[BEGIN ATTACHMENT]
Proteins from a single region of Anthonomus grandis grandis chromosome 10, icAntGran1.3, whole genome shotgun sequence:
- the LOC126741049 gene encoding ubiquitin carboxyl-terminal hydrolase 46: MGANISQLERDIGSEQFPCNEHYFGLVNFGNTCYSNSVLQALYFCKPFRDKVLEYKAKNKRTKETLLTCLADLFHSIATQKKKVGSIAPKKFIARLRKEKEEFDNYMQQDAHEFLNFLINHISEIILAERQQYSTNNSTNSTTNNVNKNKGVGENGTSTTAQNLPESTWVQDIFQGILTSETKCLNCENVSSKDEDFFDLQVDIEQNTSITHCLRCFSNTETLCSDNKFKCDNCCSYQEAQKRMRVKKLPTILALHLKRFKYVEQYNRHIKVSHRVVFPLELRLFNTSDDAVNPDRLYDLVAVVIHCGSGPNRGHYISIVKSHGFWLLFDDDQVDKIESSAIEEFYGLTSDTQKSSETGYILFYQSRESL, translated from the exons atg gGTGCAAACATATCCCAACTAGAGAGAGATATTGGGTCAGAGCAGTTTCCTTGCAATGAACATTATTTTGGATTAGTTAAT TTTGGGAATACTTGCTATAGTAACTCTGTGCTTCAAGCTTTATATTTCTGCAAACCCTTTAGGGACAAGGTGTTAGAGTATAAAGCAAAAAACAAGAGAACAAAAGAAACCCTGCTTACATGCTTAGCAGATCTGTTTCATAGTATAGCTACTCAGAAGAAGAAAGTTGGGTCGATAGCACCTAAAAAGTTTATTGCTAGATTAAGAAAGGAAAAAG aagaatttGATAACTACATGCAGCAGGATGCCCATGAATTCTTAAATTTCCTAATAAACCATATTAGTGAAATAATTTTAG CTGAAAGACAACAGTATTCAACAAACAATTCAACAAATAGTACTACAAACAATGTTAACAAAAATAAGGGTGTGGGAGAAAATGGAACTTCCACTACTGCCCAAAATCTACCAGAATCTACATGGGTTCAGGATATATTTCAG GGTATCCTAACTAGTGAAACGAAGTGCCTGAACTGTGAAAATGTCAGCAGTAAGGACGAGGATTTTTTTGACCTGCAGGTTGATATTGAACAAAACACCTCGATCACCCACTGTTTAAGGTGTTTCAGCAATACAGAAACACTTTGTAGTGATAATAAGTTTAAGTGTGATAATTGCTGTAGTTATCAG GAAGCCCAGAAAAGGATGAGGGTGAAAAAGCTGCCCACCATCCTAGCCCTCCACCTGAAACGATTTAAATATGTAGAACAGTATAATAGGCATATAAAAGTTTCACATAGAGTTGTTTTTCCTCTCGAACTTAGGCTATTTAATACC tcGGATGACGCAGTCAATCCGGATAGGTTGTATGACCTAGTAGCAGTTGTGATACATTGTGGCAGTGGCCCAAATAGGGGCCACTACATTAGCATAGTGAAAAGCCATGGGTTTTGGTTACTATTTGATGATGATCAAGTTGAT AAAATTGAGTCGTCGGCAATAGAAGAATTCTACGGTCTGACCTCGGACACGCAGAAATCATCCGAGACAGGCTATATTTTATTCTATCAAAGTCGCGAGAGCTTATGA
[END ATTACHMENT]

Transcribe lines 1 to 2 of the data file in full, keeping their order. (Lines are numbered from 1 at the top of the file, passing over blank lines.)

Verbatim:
Proteins from a single region of Anthonomus grandis grandis chromosome 10, icAntGran1.3, whole genome shotgun sequence:
- the LOC126741049 gene encoding ubiquitin carboxyl-terminal hydrolase 46: MGANISQLERDIGSEQFPCNEHYFGLVNFGNTCYSNSVLQALYFCKPFRDKVLEYKAKNKRTKETLLTCLADLFHSIATQKKKVGSIAPKKFIARLRKEKEEFDNYMQQDAHEFLNFLINHISEIILAERQQYSTNNSTNSTTNNVNKNKGVGENGTSTTAQNLPESTWVQDIFQGILTSETKCLNCENVSSKDEDFFDLQVDIEQNTSITHCLRCFSNTETLCSDNKFKCDNCCSYQEAQKRMRVKKLPTILALHLKRFKYVEQYNRHIKVSHRVVFPLELRLFNTSDDAVNPDRLYDLVAVVIHCGSGPNRGHYISIVKSHGFWLLFDDDQVDKIESSAIEEFYGLTSDTQKSSETGYILFYQSRESL, translated from the exons atg gGTGCAAACATATCCCAACTAGAGAGAGATATTGGGTCAGAGCAGTTTCCTTGCAATGAACATTATTTTGGATTAGTTAAT TTTGGGAATACTTGCTATAGTAACTCTGTGCTTCAAGCTTTATATTTCTGCAAACCCTTTAGGGACAAGGTGTTAGAGTATAAAGCAAAAAACAAGAGAACAAAAGAAACCCTGCTTACATGCTTAGCAGATCTGTTTCATAGTATAGCTACTCAGAAGAAGAAAGTTGGGTCGATAGCACCTAAAAAGTTTATTGCTAGATTAAGAAAGGAAAAAG aagaatttGATAACTACATGCAGCAGGATGCCCATGAATTCTTAAATTTCCTAATAAACCATATTAGTGAAATAATTTTAG CTGAAAGACAACAGTATTCAACAAACAATTCAACAAATAGTACTACAAACAATGTTAACAAAAATAAGGGTGTGGGAGAAAATGGAACTTCCACTACTGCCCAAAATCTACCAGAATCTACATGGGTTCAGGATATATTTCAG GGTATCCTAACTAGTGAAACGAAGTGCCTGAACTGTGAAAATGTCAGCAGTAAGGACGAGGATTTTTTTGACCTGCAGGTTGATATTGAACAAAACACCTCGATCACCCACTGTTTAAGGTGTTTCAGCAATACAGAAACACTTTGTAGTGATAATAAGTTTAAGTGTGATAATTGCTGTAGTTATCAG GAAGCCCAGAAAAGGATGAGGGTGAAAAAGCTGCCCACCATCCTAGCCCTCCACCTGAAACGATTTAAATATGTAGAACAGTATAATAGGCATATAAAAGTTTCACATAGAGTTGTTTTTCCTCTCGAACTTAGGCTATTTAATACC tcGGATGACGCAGTCAATCCGGATAGGTTGTATGACCTAGTAGCAGTTGTGATACATTGTGGCAGTGGCCCAAATAGGGGCCACTACATTAGCATAGTGAAAAGCCATGGGTTTTGGTTACTATTTGATGATGATCAAGTTGAT AAAATTGAGTCGTCGGCAATAGAAGAATTCTACGGTCTGACCTCGGACACGCAGAAATCATCCGAGACAGGCTATATTTTATTCTATCAAAGTCGCGAGAGCTTATGA